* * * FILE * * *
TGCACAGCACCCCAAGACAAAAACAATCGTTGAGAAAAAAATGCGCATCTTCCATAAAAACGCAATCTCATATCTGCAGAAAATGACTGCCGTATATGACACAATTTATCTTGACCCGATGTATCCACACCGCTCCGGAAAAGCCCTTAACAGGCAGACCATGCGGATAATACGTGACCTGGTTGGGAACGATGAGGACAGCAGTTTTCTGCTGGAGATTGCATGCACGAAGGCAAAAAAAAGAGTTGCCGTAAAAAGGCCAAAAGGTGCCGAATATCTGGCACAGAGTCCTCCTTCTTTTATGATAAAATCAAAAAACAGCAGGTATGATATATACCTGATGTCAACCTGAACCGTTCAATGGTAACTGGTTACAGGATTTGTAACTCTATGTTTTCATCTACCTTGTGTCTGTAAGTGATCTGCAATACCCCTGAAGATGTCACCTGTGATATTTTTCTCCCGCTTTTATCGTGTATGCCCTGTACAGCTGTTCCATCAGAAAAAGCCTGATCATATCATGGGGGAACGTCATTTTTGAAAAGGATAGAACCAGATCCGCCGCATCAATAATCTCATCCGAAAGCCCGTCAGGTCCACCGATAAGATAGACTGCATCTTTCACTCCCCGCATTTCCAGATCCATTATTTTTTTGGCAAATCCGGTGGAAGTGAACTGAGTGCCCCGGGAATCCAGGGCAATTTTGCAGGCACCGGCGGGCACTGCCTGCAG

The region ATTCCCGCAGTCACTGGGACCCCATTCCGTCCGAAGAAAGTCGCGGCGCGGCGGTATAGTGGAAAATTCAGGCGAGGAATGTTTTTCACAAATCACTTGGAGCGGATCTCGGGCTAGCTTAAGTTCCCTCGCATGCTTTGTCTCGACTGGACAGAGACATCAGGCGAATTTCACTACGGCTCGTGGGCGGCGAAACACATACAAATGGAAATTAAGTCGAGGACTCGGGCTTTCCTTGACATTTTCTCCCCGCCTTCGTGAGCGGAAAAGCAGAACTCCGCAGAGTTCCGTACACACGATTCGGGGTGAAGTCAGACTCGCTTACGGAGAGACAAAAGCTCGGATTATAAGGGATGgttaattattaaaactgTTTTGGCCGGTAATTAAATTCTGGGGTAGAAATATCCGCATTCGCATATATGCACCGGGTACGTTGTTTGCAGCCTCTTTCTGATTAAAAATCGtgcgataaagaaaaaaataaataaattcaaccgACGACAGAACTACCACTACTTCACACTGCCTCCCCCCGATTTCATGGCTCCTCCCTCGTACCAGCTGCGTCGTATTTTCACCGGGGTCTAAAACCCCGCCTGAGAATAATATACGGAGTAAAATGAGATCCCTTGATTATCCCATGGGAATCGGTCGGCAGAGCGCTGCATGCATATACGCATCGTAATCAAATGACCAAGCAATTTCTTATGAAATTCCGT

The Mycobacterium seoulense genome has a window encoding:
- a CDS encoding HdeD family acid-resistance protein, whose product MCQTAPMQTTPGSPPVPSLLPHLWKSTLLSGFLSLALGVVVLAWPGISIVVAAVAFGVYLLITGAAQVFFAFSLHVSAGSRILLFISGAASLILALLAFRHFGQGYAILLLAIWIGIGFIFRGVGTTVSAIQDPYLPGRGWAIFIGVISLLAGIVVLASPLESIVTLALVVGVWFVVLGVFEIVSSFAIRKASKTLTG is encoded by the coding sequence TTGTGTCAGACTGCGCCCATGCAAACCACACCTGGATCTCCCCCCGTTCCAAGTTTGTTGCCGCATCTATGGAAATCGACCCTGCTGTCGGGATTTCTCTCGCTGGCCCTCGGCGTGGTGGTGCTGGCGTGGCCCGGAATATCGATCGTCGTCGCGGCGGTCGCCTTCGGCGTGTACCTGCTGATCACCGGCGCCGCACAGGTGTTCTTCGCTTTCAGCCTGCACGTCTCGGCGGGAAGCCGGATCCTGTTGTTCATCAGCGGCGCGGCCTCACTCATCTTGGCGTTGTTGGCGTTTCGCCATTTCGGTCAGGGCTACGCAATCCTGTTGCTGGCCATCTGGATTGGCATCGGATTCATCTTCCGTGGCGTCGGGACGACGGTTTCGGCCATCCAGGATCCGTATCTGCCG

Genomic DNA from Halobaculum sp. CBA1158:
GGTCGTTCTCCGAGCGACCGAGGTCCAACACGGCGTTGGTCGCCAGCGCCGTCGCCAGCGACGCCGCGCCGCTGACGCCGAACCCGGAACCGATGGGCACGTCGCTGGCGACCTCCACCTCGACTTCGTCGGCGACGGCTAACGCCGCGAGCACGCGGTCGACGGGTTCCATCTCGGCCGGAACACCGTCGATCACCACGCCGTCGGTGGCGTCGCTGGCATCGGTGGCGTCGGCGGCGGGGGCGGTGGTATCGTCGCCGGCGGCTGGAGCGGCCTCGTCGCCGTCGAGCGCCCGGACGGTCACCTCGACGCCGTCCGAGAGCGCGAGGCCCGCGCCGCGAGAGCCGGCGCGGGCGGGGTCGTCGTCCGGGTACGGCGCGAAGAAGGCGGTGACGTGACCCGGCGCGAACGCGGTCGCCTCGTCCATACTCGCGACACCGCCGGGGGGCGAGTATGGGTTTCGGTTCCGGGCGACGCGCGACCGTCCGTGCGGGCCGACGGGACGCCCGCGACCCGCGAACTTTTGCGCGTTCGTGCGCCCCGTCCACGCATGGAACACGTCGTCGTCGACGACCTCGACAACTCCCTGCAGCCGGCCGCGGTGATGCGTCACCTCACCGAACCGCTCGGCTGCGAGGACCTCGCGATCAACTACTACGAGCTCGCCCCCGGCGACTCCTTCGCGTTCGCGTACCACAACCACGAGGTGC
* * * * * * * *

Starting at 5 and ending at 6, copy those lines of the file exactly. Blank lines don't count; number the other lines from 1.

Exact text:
Genomic DNA from Halobaculum sp. CBA1158:
GGTCGTTCTCCGAGCGACCGAGGTCCAACACGGCGTTGGTCGCCAGCGCCGTCGCCAGCGACGCCGCGCCGCTGACGCCGAACCCGGAACCGATGGGCACGTCGCTGGCGACCTCCACCTCGACTTCGTCGGCGACGGCTAACGCCGCGAGCACGCGGTCGACGGGTTCCATCTCGGCCGGAACACCGTCGATCACCACGCCGTCGGTGGCGTCGCTGGCATCGGTGGCGTCGGCGGCGGGGGCGGTGGTATCGTCGCCGGCGGCTGGAGCGGCCTCGTCGCCGTCGAGCGCCCGGACGGTCACCTCGACGCCGTCCGAGAGCGCGAGGCCCGCGCCGCGAGAGCCGGCGCGGGCGGGGTCGTCGTCCGGGTACGGCGCGAAGAAGGCGGTGACGTGACCCGGCGCGAACGCGGTCGCCTCGTCCATACTCGCGACACCGCCGGGGGGCGAGTATGGGTTTCGGTTCCGGGCGACGCGCGACCGTCCGTGCGGGCCGACGGGACGCCCGCGACCCGCGAACTTTTGCGCGTTCGTGCGCCCCGTCCACGCATGGAACACGTCGTCGTCGACGACCTCGACAACTCCCTGCAGCCGGCCGCGGTGATGCGTCACCTCACCGAACCGCTCGGCTGCGAGGACCTCGCGATCAACTACTACGAGCTCGCCCCCGGCGACTCCTTCGCGTTCGCGTACCACAACCACGAGGTGC